The Cincinnati Bengals defense heads into the bye ranked in the top 10 in 10 categories, including the one coordinator Paul Guenther points to as the only one that matters — points allowed.
The Bengals are allowing just 16.6 points per game, a number that could be significantly lower if the offense wasn’t among the lead leaders in turning the ball over, leading to 23 of the 83 points allowed.
Five of the 11 turnovers lost have given the opponent possession of the ball in Cincinnati territory, but only two of those drives led to touchdowns — once when the Ravens started at the 2 after an Andy Dalton interception in the opener, and again Sunday when the Bills started at the 23 after an interception.
Another possession led to a field goal, and twice the Bengals defense prevented the opponent from getting any points at all despite great starting field position.
“I kind of preach that,” Guenther said. ” I don’t care where they get the ball, if they get the ball at the 3-yard line we have to hold them to a field goal. There’s been those situations every ballgame, and I think they guys have done a really good job.”
In addition to the turnovers, there have been two other instances were the opponent has started in Bengals territory, once after the offense failed to convert on fourth down its own 44 in the Houston game, and once after a 40-yard punt return gave the Bills the ball at the 12-yard line in the fourth quarter Sunday.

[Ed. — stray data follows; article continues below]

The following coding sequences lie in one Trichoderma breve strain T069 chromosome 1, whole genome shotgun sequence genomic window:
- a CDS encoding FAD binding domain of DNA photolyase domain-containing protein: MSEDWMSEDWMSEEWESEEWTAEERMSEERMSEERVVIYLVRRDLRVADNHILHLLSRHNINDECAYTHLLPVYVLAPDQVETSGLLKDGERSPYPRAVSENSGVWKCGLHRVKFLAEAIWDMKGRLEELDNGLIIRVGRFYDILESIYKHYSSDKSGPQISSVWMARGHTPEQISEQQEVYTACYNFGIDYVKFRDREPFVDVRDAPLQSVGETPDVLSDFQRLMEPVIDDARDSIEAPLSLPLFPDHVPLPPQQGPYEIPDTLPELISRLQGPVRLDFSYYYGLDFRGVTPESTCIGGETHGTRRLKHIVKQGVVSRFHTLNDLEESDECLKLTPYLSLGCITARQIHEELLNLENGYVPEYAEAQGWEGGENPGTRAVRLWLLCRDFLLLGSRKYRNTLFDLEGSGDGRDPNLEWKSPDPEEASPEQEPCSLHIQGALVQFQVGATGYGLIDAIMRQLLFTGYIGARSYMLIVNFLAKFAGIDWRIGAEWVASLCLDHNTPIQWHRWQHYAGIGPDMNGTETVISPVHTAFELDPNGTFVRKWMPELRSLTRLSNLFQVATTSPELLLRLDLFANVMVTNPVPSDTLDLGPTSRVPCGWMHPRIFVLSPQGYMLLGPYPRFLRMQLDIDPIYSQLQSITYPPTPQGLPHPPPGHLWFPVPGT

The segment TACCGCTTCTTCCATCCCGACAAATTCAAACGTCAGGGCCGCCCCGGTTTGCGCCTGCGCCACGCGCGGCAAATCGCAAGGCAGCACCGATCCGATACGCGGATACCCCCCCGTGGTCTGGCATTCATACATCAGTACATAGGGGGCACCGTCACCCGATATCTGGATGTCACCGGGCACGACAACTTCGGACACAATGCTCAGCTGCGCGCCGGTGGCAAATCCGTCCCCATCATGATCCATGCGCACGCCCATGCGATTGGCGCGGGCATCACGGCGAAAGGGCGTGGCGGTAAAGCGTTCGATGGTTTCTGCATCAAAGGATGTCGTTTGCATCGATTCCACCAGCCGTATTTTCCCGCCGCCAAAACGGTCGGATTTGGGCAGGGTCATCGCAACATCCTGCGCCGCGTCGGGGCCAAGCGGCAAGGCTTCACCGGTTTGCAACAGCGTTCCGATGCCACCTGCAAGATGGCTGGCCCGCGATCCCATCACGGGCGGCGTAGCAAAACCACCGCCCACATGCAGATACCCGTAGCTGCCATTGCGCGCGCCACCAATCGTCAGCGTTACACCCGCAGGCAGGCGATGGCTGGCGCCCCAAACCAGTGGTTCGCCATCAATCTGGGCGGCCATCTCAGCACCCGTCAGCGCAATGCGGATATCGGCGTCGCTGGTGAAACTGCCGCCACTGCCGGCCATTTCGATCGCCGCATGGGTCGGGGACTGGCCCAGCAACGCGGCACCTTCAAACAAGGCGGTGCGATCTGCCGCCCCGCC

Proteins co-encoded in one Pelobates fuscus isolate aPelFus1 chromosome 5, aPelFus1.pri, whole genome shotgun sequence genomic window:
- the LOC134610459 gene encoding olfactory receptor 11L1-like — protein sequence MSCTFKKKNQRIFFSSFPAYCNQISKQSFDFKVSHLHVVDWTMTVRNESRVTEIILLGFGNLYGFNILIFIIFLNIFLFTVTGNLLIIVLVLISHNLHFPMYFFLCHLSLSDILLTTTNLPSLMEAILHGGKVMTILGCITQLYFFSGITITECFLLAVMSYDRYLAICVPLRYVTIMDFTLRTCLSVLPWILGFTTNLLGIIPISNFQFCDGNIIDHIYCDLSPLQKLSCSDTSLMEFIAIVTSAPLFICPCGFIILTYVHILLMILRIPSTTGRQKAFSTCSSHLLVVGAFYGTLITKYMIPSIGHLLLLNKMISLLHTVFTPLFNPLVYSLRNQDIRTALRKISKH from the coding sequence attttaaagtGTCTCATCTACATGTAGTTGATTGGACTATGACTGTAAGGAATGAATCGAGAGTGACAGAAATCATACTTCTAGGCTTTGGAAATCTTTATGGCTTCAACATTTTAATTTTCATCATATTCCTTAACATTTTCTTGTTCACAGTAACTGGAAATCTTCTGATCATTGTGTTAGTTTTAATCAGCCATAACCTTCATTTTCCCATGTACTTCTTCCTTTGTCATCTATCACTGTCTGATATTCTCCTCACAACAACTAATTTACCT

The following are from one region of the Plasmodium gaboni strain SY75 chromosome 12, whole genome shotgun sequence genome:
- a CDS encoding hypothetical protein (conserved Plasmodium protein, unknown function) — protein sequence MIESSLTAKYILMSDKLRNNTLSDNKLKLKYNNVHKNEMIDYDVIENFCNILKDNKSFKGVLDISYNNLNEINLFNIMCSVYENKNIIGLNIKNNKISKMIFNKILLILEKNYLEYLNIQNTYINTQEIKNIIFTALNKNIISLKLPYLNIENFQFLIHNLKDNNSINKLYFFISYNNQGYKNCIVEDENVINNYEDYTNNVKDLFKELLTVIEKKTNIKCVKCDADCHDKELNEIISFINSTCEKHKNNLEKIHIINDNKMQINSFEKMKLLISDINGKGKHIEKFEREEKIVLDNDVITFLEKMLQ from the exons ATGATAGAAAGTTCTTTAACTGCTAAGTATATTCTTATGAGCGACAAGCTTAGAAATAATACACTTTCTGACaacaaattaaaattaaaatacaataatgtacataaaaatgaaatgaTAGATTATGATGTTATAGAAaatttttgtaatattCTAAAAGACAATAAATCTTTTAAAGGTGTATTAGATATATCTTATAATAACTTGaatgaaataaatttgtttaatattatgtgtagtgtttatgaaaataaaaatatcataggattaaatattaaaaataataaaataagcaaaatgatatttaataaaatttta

The Cincinnati defense prevented the Texans from scoring and held Buffalo to a field goal to preserve a 17-16 lead on the way to a 20-16 win.
“(Guenther) speaks about that a lot, about enjoying the nasty stuff and the hard challenges,” rookie defensive end Jordan Willis said. “You’re in an NFL game and your back’s up against the wall, obviously your juices get flowing and it gets exciting when you’ve got to take the field and make a big stop. That’s what you look forward to as a player. I think everybody on our defense is equipped for doing that.”
As for the other six turnovers that came on the opponent’s side of the field, the Bengals defense has allowed just two drives to result in points, both of which ended in field goals.
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